Mesnager Street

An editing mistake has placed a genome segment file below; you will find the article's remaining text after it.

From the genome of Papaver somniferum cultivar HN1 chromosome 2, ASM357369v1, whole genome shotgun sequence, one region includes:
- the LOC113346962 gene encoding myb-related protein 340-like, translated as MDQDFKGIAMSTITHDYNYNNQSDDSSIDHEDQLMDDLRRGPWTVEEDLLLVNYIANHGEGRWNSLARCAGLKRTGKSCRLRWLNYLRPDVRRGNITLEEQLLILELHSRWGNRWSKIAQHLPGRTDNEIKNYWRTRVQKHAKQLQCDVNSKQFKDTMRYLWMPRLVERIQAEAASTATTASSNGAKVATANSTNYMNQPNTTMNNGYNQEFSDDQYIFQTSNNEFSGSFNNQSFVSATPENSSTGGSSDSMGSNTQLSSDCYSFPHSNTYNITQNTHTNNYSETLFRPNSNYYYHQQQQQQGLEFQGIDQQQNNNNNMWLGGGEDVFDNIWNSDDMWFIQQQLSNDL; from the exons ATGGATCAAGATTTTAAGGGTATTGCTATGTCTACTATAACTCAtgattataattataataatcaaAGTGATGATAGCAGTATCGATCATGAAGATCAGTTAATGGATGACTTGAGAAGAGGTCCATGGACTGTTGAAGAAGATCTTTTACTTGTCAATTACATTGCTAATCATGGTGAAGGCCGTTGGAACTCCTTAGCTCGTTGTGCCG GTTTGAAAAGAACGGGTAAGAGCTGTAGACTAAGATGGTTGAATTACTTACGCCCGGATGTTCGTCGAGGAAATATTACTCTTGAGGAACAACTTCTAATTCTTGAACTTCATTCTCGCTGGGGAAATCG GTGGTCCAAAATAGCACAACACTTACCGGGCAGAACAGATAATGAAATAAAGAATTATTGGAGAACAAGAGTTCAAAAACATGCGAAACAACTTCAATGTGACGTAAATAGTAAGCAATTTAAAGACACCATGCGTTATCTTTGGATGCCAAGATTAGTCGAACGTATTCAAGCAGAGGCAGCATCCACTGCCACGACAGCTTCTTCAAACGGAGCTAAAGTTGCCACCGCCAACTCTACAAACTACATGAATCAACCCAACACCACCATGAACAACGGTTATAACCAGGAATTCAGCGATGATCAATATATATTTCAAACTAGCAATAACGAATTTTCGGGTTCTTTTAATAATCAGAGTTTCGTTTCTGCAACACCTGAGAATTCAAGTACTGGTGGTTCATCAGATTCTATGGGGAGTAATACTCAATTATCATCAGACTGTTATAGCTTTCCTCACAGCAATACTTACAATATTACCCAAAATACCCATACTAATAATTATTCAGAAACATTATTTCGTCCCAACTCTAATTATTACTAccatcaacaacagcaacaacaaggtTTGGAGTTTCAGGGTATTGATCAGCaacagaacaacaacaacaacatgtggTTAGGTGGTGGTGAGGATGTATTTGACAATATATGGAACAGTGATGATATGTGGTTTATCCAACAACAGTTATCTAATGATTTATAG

A truly remarkable Angeleno, Georges Le Mesnager (c. 1850-1923) was born in Mayenne, France and came to San Francisco in 1867 – only to go home in 1870 to fight for his country in the Franco-Prussian War. After a couple of years back in SF, he moved down to Los Angeles in 1875 and ran a barbershop. He would eventually oversee vineyards, a wholesale liquor store, a French language newspaper, and plenty of real estate. (Mesnager Street was named in 1883 on his property.) Most incredibly, however, Le Mesnager volunteered to fight for France once again in World War I – at the tender age of 64! Wounded in battle yet going back for more after his 1916 furlough, he won several medals and claimed to have killed at least two Germans. In his personal life, Le Mesnager married a young Spaniard named Concepción Olarra in 1877 and had four children with her. Two years after her 1892 death, he married French-born Marie du Crey de Bremond (1859 – after 1930) and had a daughter. The Le Mesnagers established a large vineyard in Glendale c. 1910 – their stone barn now serves as a nature center at Deukmejian Wilderness Park. Georges Le Mesnager spent his final months back in Mayenne after suffering a severe stroke. His heirs squabbled over his hefty estate for years.